Implementing QUASER in the UK
The QUASER intervention is being implemented in the UK by one of NIHR CLAHRC North Thames’ industry partners, the Foresight Centre for Governance within GE Healthcare Finnamore. Foresight works with public services to develop and improve leadership and Board-level effectiveness. It is helping Boards in six NHS Trusts develop their organisation-wide QI strategies through QUASER.
Evaluating the intervention
In parallel to this work the CLAHRC is conducting an evaluation of this intervention to assess and understand its impact within the six Trusts taking part. As one of the projects under our Innovations in systems and models of health and health care research theme researchers will use quantitative and qualitative methods to examine the total costs & benefits of the different interventions.
The iQUASER Workshop
A workshop in early November was run by the Foresight Centre and offered the chance for the six participating Trust Boards to develop their organisation-wide quality improvement strategies. The one-day workshop brought together all participating NHS trusts. 23 board level executives and non-executives came together with the overriding aim to develop a collective understanding of the QUASER Guide, learn about the evidence which underpins it and develop a clear sense of the elements of an effective quality improvement strategy.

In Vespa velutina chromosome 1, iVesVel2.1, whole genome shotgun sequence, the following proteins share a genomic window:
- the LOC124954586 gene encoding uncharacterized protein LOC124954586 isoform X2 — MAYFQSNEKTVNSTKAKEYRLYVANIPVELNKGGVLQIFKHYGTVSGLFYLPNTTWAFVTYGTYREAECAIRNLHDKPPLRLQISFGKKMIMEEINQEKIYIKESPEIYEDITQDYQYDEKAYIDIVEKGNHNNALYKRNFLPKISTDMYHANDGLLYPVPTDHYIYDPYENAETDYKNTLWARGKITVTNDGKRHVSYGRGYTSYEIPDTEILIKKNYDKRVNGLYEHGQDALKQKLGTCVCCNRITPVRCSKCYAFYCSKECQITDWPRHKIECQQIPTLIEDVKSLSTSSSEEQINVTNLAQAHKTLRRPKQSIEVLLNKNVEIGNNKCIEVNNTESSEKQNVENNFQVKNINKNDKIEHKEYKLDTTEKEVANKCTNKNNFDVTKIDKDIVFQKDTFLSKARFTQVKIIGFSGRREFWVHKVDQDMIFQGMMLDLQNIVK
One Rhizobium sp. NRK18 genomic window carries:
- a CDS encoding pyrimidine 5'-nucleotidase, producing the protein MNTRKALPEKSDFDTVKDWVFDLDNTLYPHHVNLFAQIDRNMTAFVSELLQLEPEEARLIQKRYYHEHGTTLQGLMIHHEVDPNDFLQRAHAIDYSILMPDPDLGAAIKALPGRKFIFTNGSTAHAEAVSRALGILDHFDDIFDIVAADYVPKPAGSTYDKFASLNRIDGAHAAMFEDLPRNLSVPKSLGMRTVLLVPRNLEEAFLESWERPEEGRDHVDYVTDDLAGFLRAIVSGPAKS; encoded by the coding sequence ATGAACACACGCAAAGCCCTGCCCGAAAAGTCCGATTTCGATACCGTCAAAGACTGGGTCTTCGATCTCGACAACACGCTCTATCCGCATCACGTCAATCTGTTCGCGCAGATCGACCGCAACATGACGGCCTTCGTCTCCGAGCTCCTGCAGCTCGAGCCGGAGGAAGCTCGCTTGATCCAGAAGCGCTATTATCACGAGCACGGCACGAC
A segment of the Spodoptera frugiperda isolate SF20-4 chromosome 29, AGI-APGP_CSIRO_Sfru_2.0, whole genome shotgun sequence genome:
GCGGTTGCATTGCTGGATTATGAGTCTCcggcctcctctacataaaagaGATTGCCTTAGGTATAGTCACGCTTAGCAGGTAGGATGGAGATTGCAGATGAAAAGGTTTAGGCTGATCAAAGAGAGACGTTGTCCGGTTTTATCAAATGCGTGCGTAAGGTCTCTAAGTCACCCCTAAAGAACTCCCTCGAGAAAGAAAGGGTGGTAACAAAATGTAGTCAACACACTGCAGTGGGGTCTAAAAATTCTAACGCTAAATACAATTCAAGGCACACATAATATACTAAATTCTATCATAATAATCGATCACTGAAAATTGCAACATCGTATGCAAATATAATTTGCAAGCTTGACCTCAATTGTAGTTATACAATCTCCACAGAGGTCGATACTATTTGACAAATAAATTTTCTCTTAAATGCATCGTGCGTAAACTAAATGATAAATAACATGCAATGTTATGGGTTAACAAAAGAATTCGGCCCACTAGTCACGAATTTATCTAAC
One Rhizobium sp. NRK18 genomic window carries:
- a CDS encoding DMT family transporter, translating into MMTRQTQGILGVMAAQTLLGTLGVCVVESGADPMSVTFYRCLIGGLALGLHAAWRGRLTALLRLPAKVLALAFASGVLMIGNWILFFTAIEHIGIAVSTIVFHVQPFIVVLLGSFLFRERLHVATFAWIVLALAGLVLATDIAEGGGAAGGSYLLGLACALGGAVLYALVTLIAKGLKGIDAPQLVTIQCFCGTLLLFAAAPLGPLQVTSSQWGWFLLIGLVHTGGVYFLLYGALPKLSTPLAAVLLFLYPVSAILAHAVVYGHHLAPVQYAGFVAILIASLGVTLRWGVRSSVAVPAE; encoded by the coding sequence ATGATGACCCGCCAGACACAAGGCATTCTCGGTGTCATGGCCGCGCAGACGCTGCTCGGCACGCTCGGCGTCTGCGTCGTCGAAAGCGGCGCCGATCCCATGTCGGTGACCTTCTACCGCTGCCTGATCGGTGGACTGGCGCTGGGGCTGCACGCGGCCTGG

Prior to the event, senior leaders from the Trusts received analysis of their current QI strategic position, having completed the QUASER guide self-assessment tool. Trusts were able to review, reflect and discuss their results both in terms of areas of strength and those that may require further focus.
In the afternoon the board level executives convened to participate in the first of three ‘action learning sets’ aimed at creating a supportive environment for participating organisations to draw on their collective experience and wisdom of those present.
Next steps – By the close of the day the participants arrived at specific goals or commitments to take their quality improvement strategies and interventions forward. The group will reconvene for the second of three action learning sets in January.
Background to the iQUASER project – the quality improvement agenda in the NHS
The Francis Report reinforced the need for effective quality improvement strategies within NHS Trusts. All NHS organisation in England are being mandated to provide care that is clinically effective, safe and provides as positive an experience for patients as possible. Successful improvement programmes are vital for achieving this so this programme is particularly timely.
For more information about the QUASER project and the Guide see: The QUASER project